Is hackaday turning into an online shopping network ?
    Id just like to say, these parts are way overpriced.

    $0.41 for a 40pin socket at mouser
    or
    $0.18 for the same at http://www.futurlec.com.au

  11. ben says:

    I do appreciate the parts articles over the past few weeks. I think it’s a fantastic idea that brings up some very fundamental issues.

    However, my one complaint about the parts articles has to do with the follow-through, that they don’t go quite deep enough into the given topic. For instance, on this post it would have been very nice in this article to mention the difference between machine pin sockets and the spring-action sockets pictured above. It would have been nice to at least mention zero-input force (ZIF) sockets for applications where easy extraction is much more important than board space. It might have even been worthwhile to mention something about more complex sockets for higher pin count chips, and I could probably ramble on.

    I have similar criticisms of the stereo jack article, the microSD card article, etc. I think that the LM317 article had the best background information (or at least links to helpful calculators, etc).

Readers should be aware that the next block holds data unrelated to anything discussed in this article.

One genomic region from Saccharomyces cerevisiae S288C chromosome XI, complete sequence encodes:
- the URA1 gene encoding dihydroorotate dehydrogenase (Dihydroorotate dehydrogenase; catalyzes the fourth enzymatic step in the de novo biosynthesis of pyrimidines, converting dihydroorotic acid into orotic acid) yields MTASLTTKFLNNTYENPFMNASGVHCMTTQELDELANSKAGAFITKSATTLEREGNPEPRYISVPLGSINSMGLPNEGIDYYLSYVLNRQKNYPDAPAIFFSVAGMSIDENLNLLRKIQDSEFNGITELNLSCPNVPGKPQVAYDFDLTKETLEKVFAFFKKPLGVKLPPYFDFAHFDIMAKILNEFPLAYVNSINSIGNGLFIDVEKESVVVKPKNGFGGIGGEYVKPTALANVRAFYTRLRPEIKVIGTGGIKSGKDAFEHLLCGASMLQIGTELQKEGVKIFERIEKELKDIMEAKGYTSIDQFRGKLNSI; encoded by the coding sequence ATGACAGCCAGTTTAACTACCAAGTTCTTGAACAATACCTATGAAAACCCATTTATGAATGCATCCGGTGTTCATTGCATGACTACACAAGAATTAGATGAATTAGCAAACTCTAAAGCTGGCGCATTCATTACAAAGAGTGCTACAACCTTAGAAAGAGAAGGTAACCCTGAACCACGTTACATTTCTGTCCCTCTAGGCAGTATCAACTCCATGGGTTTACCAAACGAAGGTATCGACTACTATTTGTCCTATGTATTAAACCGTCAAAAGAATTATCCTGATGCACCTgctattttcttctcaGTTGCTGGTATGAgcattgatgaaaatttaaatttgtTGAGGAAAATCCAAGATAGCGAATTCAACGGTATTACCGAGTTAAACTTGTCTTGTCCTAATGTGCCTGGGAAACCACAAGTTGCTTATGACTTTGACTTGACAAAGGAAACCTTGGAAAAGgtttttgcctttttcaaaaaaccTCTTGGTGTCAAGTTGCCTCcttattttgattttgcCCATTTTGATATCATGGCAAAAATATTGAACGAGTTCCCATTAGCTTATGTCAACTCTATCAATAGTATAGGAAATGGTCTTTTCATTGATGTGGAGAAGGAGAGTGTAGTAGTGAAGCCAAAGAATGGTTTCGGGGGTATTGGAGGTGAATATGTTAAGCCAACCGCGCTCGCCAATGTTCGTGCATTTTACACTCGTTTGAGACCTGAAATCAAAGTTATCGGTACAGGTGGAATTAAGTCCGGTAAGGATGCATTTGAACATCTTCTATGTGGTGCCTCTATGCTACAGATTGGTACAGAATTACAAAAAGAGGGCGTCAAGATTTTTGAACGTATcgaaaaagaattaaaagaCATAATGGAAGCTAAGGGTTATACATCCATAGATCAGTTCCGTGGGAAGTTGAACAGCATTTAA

I think you guys are doing a very good thing by including these parts articles as a reoccurring type. However, I think you could improve them greatly by adding a little more substance (background, implementation, schematics, links to sample code or projects, etc).

    ~ben

  12. All the ICs in the pic are the terrible wiper-contact sockets. I like those expensive ones with the rows of holes.

  13. Mihai MATEI says:

    As others said too, the sockets illustrated in the above picture are the worst type. Best ones, with rows of holes (gold or silver), named by others “expensive ones” are named AUGAT (google for augat sockets)

  14. ben says:

    Does anyone know of a DIP 40 Eagle part? Thanks.